A: The core leadership of JCCS was very open with me about their plans to close the building and find a way to transition from the outdated building that the community could no longer afford to support.

They envisioned at that time to sell to Sacred Heart University (SHU). The Jewish Home was looking at other sites. Not too long after I came, after the SHU contract arrived, they started playing with several possible scenarios: Jewish High School of Connecticut, Sacred Heart University, and the Jewish Home.

JCCs in markets our size struggle and have to do a lot of work in the corporate community to keep the vibe with the help of major donors. If you look at a Cleveland or a Detroit, you see major donors who support those agencies. The only way some smaller communities remain viable is with the help of a heavy non-Jewish presence. The only way ours would have had an opportunity to keep going was with a major presence of the non-Jewish community. In fact, the JCC did serve as a community center for the north end of Bridgeport. A lot of people I deal with in the community remember the JCC fondly as the community center that was better than recreational centers in the rest of the city.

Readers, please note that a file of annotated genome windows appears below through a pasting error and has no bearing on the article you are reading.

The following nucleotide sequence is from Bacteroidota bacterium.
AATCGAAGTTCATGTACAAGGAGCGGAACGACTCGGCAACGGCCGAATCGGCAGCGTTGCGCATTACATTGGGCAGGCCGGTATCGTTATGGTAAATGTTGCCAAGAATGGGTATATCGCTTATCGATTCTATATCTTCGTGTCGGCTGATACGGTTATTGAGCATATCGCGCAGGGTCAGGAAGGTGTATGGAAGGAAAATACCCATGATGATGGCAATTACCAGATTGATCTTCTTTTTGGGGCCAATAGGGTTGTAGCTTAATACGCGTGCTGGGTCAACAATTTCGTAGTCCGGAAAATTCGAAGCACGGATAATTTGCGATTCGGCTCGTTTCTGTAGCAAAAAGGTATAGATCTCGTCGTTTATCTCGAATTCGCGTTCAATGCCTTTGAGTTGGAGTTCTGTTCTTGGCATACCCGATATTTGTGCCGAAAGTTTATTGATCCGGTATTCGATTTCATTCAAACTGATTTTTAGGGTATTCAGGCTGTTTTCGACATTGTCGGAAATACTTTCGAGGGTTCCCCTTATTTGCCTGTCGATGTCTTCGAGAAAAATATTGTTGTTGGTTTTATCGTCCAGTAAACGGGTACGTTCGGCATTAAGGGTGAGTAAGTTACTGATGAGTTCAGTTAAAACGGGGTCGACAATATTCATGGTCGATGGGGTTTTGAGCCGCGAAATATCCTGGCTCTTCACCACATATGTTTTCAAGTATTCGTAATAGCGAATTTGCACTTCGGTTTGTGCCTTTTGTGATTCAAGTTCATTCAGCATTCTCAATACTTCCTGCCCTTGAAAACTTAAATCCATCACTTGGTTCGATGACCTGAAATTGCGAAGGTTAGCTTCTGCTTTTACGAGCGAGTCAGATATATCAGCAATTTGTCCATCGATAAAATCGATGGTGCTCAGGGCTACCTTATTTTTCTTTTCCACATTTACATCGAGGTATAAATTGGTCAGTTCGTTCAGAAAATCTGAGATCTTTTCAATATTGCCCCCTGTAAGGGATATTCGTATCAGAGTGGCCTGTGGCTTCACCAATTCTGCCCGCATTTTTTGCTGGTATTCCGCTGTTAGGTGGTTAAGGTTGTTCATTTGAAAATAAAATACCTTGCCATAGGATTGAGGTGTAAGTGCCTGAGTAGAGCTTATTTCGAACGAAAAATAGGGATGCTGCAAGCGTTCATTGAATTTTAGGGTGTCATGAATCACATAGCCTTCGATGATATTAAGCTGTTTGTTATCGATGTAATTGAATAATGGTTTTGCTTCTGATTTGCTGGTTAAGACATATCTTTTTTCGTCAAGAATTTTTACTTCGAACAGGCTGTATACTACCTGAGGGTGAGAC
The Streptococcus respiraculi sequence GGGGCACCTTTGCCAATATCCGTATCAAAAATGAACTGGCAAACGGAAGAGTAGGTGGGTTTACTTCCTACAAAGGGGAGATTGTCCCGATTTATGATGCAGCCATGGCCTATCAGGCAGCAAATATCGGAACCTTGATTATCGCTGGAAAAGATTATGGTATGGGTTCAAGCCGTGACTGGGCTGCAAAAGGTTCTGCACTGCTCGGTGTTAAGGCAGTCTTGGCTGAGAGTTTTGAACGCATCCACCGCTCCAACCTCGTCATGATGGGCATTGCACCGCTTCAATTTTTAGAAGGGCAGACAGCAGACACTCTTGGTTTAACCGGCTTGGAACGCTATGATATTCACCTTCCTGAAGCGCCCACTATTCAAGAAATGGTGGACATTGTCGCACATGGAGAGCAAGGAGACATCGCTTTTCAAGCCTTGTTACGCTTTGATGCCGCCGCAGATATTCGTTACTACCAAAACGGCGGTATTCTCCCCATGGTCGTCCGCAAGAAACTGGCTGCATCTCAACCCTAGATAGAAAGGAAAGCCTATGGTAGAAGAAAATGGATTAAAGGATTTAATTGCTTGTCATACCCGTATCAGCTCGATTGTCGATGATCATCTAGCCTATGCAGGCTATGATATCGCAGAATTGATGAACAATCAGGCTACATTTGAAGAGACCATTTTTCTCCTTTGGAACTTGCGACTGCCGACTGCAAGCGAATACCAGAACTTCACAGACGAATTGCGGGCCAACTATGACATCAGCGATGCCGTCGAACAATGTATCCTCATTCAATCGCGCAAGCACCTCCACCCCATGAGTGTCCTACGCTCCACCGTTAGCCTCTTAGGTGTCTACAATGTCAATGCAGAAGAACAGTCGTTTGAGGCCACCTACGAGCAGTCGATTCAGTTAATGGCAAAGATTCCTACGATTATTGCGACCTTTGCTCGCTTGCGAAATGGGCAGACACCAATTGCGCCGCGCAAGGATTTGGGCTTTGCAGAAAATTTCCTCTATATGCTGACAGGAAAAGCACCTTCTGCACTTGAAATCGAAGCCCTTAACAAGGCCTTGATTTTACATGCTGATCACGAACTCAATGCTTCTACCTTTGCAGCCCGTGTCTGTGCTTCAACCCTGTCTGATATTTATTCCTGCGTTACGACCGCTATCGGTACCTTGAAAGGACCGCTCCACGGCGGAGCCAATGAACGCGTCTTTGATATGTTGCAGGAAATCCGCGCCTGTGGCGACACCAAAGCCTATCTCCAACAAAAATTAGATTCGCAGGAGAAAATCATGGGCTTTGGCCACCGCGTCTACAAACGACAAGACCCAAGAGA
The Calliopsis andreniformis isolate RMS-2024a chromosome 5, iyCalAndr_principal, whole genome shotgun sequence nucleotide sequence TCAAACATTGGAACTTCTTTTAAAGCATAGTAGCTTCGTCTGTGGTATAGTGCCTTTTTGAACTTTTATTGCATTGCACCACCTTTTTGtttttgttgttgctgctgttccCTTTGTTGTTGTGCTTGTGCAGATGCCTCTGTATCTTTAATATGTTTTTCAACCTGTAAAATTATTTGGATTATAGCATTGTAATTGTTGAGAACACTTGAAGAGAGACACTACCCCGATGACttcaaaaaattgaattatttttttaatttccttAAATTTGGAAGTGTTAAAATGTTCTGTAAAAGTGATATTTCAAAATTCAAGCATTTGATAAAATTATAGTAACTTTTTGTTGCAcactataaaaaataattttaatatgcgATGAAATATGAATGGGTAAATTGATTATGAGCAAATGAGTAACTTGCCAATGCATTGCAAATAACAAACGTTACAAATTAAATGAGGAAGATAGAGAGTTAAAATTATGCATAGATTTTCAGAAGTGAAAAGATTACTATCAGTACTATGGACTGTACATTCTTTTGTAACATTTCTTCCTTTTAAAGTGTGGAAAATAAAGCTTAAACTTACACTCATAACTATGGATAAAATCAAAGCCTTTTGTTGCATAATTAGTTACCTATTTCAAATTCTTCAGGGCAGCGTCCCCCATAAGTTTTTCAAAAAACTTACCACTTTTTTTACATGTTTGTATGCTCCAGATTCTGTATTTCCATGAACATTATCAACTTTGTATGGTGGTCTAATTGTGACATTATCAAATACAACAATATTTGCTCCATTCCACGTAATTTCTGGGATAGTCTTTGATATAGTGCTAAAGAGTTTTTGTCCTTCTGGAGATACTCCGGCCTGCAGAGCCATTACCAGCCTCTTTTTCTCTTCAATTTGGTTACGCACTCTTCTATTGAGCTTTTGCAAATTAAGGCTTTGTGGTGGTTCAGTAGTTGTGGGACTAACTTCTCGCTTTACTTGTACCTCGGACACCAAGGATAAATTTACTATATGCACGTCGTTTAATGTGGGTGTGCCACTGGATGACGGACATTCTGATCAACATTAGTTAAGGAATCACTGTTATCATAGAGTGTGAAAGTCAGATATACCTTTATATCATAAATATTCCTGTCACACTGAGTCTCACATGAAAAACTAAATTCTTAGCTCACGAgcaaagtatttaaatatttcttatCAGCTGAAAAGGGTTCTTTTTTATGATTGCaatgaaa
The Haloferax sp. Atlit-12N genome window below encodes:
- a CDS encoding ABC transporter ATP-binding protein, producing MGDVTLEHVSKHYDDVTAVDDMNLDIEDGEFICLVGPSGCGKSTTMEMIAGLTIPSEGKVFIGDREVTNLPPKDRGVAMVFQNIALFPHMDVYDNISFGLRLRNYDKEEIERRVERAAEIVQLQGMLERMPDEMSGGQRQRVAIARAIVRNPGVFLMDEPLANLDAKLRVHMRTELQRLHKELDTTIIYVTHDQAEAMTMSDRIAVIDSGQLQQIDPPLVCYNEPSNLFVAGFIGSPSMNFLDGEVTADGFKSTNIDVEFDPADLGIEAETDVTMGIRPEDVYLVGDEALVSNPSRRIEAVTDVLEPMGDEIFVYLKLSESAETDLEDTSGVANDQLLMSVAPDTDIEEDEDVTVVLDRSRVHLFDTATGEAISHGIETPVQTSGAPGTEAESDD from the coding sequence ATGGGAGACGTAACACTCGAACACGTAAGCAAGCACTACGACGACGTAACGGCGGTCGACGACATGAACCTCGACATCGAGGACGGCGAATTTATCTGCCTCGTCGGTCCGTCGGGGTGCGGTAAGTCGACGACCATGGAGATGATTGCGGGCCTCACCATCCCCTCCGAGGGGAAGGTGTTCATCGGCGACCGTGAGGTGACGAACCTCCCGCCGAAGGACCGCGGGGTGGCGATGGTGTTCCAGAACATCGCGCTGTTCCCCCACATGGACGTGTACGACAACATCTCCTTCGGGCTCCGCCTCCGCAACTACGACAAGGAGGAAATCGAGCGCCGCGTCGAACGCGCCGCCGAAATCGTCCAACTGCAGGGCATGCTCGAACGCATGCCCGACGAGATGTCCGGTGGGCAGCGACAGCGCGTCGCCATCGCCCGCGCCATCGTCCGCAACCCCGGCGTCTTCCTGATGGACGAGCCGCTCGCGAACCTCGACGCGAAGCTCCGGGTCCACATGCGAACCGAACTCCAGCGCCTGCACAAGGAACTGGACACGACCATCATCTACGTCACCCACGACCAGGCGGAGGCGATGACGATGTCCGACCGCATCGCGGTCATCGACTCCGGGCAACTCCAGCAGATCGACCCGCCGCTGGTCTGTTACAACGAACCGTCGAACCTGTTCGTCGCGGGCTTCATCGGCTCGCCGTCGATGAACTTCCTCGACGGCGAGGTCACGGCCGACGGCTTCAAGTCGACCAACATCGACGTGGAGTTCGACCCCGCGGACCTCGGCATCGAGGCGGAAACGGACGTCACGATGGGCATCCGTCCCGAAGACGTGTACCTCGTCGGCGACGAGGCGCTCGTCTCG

If Federation is pouring money into the building, and United Way and the State of Connecticut stop funding us, you have to address the question of who supports the building when you can join a fitness center for $10 or $19 a month, because the building can’t run on that kind of model. As a Jewish Community Center, you lose sight of your Jewish mission – and is the Jewish community going to support a general community center?

In that case, you have to address questions like, do we open on Shabbat? When I worked in JCCs and Jewish Federations in other communities, my position was the same: philosophically, I don’t have a problem with being open on Shabbat; it’s a business decision. But the Jewish community has to be ready, and that means involving the rabbis and communities and finding a common comfort level. If it doesn’t work as a business decision, it becomes a negative if the community isn’t ready for it.

If we take the region covered by UJA/Federation WWWN and our Federation, we have a community of 20,000 Jews. Can that support all these independent kinds of organizations? No, and that’s the realization coming about today in our Jewish community. We have to find a better way. It doesn’t mean that the need’s not there or the organization can’t serve the community, but there’s been an evolution and we have to determine what the community needs and what it will support.

The key to any JCC-type facility is that, when it was serving the real needs of the Jewish community first and foremost, then you could make the case at an allocations meeting. But if you’re serving the needs of a mixed or general community, it’s harder to make that case, especially when Federations are struggling with raising money.